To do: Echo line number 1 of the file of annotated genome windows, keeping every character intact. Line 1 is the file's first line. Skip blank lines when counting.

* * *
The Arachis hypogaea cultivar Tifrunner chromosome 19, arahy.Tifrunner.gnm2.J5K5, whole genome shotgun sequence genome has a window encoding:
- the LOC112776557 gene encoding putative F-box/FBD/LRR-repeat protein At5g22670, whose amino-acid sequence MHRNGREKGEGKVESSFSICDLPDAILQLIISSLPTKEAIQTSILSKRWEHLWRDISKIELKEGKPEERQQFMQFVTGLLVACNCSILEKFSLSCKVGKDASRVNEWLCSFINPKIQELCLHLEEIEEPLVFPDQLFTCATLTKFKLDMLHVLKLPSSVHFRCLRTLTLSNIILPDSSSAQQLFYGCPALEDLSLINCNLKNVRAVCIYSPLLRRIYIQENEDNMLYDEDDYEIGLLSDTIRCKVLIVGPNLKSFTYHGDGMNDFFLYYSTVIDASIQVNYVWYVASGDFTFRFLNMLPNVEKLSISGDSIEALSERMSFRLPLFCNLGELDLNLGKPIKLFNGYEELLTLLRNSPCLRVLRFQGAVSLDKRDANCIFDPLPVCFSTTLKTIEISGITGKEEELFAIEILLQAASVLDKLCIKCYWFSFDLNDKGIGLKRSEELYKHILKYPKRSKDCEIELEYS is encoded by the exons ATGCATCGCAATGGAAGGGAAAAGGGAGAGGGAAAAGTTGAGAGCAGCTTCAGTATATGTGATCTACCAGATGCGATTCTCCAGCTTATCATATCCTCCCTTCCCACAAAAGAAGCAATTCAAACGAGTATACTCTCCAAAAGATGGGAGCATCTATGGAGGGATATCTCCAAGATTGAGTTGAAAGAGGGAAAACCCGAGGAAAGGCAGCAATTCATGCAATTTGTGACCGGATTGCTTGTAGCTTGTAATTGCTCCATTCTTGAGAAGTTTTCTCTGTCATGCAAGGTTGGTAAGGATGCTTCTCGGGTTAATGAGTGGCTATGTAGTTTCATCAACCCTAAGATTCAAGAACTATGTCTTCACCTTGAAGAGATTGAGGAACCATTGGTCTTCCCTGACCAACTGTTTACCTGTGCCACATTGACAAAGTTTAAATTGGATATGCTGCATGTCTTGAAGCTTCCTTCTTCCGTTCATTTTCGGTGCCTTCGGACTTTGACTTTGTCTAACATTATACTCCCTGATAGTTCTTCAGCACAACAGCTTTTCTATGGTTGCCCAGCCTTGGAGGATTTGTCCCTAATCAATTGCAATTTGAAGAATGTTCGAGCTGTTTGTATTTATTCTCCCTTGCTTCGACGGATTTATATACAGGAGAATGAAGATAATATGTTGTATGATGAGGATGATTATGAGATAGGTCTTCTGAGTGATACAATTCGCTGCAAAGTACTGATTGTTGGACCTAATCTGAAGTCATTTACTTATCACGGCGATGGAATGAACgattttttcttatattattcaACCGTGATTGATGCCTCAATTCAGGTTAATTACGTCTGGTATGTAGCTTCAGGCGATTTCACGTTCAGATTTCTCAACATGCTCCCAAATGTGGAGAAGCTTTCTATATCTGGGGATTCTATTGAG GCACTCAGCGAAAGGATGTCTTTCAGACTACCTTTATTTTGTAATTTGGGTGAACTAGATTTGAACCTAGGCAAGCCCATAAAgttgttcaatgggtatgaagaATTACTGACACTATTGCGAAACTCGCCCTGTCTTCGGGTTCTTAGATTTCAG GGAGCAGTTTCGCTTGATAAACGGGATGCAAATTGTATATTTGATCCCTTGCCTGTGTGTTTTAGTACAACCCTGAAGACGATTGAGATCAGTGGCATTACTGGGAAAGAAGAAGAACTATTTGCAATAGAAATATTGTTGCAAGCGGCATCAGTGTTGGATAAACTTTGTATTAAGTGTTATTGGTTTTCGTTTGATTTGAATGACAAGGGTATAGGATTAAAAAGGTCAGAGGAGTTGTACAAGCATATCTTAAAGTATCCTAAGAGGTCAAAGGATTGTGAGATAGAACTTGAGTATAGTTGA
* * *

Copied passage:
The Arachis hypogaea cultivar Tifrunner chromosome 19, arahy.Tifrunner.gnm2.J5K5, whole genome shotgun sequence genome has a window encoding: